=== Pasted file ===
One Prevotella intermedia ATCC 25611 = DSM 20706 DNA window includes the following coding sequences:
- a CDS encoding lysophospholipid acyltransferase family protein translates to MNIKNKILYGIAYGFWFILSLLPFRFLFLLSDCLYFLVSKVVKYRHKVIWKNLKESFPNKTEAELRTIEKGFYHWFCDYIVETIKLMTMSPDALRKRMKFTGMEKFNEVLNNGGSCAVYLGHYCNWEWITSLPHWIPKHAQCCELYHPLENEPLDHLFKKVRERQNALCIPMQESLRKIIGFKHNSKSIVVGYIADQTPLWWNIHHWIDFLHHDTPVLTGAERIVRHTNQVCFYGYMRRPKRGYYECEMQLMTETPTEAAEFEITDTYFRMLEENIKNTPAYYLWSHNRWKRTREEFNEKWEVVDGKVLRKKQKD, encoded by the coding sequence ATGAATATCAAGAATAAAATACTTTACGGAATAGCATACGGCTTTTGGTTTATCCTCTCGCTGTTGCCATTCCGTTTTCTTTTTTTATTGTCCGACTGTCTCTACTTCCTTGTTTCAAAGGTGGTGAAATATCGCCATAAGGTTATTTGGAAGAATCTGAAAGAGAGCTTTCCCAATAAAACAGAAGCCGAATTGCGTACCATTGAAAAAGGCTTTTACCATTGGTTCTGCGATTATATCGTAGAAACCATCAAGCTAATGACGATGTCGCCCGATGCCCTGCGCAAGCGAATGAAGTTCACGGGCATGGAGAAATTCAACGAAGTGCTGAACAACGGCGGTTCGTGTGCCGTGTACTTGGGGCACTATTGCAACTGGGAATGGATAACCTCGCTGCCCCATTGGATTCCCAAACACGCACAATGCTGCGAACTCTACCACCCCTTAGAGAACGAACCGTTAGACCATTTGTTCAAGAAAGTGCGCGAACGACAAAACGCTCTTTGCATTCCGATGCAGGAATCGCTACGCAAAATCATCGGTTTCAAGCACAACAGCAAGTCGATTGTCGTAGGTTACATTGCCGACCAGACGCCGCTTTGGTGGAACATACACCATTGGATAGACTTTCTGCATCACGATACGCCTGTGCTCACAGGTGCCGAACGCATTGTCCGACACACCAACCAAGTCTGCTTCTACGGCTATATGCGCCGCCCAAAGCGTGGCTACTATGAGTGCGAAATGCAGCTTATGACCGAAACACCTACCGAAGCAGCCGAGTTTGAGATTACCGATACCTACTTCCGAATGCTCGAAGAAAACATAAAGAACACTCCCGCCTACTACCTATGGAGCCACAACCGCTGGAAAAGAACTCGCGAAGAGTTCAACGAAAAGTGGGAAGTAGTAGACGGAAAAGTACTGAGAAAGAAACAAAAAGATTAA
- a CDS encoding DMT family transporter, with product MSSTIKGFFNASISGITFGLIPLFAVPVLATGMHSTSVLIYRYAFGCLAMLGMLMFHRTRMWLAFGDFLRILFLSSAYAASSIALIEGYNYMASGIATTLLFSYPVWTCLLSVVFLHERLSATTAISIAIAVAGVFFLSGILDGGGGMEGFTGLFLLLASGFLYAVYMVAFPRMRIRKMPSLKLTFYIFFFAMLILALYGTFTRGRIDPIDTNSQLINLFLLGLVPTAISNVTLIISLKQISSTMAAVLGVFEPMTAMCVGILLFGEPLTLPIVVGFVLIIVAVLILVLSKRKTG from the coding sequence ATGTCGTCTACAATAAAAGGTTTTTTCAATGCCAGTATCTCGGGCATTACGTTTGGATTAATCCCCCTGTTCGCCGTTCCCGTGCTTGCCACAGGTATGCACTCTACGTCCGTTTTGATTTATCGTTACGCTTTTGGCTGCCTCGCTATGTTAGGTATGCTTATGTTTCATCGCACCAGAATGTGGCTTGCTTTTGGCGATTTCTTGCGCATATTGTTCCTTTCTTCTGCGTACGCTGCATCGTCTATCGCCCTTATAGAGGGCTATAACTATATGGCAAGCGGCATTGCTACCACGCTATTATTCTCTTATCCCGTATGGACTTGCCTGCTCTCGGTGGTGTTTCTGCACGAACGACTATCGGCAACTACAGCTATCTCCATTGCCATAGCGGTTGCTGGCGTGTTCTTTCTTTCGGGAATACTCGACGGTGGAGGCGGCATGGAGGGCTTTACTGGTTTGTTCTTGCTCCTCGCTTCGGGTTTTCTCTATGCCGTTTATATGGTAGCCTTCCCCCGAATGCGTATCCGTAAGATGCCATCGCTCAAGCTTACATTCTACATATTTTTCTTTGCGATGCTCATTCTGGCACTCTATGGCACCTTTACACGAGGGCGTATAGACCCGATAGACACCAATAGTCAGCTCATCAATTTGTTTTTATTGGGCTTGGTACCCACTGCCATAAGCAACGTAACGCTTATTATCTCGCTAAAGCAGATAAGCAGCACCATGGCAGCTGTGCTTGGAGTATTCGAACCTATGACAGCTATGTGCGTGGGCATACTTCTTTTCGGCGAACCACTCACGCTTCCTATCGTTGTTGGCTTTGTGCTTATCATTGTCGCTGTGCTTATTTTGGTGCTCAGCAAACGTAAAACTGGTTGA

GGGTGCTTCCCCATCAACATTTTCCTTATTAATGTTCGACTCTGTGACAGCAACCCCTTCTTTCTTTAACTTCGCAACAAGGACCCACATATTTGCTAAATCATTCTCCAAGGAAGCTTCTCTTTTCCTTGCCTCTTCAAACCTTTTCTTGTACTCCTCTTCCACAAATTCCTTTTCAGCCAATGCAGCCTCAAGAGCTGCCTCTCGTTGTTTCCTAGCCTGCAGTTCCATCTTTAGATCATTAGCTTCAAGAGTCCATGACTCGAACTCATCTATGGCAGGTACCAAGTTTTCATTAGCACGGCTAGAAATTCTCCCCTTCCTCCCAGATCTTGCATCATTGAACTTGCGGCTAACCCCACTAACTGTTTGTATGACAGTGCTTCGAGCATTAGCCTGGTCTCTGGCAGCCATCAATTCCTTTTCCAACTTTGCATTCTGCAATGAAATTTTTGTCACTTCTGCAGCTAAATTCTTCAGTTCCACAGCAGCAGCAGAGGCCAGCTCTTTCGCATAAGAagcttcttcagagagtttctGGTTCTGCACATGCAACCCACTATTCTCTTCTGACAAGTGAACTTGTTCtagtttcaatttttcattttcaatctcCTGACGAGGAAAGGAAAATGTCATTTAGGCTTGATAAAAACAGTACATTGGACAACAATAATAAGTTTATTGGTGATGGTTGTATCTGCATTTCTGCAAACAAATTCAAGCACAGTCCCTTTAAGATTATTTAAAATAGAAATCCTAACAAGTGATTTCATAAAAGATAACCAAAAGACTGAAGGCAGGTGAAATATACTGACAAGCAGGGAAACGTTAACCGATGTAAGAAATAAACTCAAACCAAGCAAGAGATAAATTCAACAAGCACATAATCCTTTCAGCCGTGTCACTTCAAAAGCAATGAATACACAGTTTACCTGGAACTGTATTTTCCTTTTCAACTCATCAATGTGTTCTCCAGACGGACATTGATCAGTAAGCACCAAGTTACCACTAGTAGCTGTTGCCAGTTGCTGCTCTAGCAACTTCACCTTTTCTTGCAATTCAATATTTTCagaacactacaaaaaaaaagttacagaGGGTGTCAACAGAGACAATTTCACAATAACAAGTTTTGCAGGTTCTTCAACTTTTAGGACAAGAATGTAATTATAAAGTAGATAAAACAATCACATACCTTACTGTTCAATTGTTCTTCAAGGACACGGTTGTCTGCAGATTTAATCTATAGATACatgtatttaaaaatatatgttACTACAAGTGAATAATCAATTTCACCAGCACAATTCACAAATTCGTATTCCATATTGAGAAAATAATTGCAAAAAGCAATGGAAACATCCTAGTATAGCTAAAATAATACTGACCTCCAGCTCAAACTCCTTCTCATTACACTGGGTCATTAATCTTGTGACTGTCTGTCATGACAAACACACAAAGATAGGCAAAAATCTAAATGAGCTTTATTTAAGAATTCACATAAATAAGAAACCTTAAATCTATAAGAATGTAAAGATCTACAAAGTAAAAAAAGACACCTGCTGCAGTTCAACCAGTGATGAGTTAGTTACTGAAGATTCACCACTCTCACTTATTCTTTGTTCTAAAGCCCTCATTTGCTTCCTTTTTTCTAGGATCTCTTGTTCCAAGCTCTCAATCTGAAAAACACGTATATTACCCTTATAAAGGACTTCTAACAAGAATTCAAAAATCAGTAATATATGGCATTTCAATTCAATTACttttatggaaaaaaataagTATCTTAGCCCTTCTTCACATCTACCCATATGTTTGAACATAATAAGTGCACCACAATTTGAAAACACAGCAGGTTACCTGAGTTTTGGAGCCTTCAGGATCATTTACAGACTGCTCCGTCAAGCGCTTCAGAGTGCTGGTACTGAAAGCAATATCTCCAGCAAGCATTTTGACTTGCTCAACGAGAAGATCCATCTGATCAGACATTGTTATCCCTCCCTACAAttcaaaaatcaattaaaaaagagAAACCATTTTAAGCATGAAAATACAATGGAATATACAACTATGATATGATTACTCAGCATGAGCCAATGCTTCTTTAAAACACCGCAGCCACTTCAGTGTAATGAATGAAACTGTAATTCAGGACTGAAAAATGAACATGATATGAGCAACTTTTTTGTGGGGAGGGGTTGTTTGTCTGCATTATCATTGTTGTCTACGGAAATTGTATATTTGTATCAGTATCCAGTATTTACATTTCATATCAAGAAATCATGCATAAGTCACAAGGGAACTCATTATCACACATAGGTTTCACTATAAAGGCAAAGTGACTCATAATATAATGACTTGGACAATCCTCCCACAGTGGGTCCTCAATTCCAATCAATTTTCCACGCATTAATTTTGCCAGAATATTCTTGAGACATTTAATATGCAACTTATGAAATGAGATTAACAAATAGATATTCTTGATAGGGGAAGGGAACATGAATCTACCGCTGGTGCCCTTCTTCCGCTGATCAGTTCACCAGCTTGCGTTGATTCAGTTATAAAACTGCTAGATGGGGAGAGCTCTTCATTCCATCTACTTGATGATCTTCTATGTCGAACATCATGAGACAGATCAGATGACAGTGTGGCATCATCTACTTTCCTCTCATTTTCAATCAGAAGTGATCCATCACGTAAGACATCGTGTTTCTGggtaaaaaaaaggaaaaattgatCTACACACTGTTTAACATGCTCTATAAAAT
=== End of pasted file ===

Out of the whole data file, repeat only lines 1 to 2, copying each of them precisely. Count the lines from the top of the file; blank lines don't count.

One Prevotella intermedia ATCC 25611 = DSM 20706 DNA window includes the following coding sequences:
- a CDS encoding lysophospholipid acyltransferase family protein translates to MNIKNKILYGIAYGFWFILSLLPFRFLFLLSDCLYFLVSKVVKYRHKVIWKNLKESFPNKTEAELRTIEKGFYHWFCDYIVETIKLMTMSPDALRKRMKFTGMEKFNEVLNNGGSCAVYLGHYCNWEWITSLPHWIPKHAQCCELYHPLENEPLDHLFKKVRERQNALCIPMQESLRKIIGFKHNSKSIVVGYIADQTPLWWNIHHWIDFLHHDTPVLTGAERIVRHTNQVCFYGYMRRPKRGYYECEMQLMTETPTEAAEFEITDTYFRMLEENIKNTPAYYLWSHNRWKRTREEFNEKWEVVDGKVLRKKQKD, encoded by the coding sequence ATGAATATCAAGAATAAAATACTTTACGGAATAGCATACGGCTTTTGGTTTATCCTCTCGCTGTTGCCATTCCGTTTTCTTTTTTTATTGTCCGACTGTCTCTACTTCCTTGTTTCAAAGGTGGTGAAATATCGCCATAAGGTTATTTGGAAGAATCTGAAAGAGAGCTTTCCCAATAAAACAGAAGCCGAATTGCGTACCATTGAAAAAGGCTTTTACCATTGGTTCTGCGATTATATCGTAGAAACCATCAAGCTAATGACGATGTCGCCCGATGCCCTGCGCAAGCGAATGAAGTTCACGGGCATGGAGAAATTCAACGAAGTGCTGAACAACGGCGGTTCGTGTGCCGTGTACTTGGGGCACTATTGCAACTGGGAATGGATAACCTCGCTGCCCCATTGGATTCCCAAACACGCACAATGCTGCGAACTCTACCACCCCTTAGAGAACGAACCGTTAGACCATTTGTTCAAGAAAGTGCGCGAACGACAAAACGCTCTTTGCATTCCGATGCAGGAATCGCTACGCAAAATCATCGGTTTCAAGCACAACAGCAAGTCGATTGTCGTAGGTTACATTGCCGACCAGACGCCGCTTTGGTGGAACATACACCATTGGATAGACTTTCTGCATCACGATACGCCTGTGCTCACAGGTGCCGAACGCATTGTCCGACACACCAACCAAGTCTGCTTCTACGGCTATATGCGCCGCCCAAAGCGTGGCTACTATGAGTGCGAAATGCAGCTTATGACCGAAACACCTACCGAAGCAGCCGAGTTTGAGATTACCGATACCTACTTCCGAATGCTCGAAGAAAACATAAAGAACACTCCCGCCTACTACCTATGGAGCCACAACCGCTGGAAAAGAACTCGCGAAGAGTTCAACGAAAAGTGGGAAGTAGTAGACGGAAAAGTACTGAGAAAGAAACAAAAAGATTAA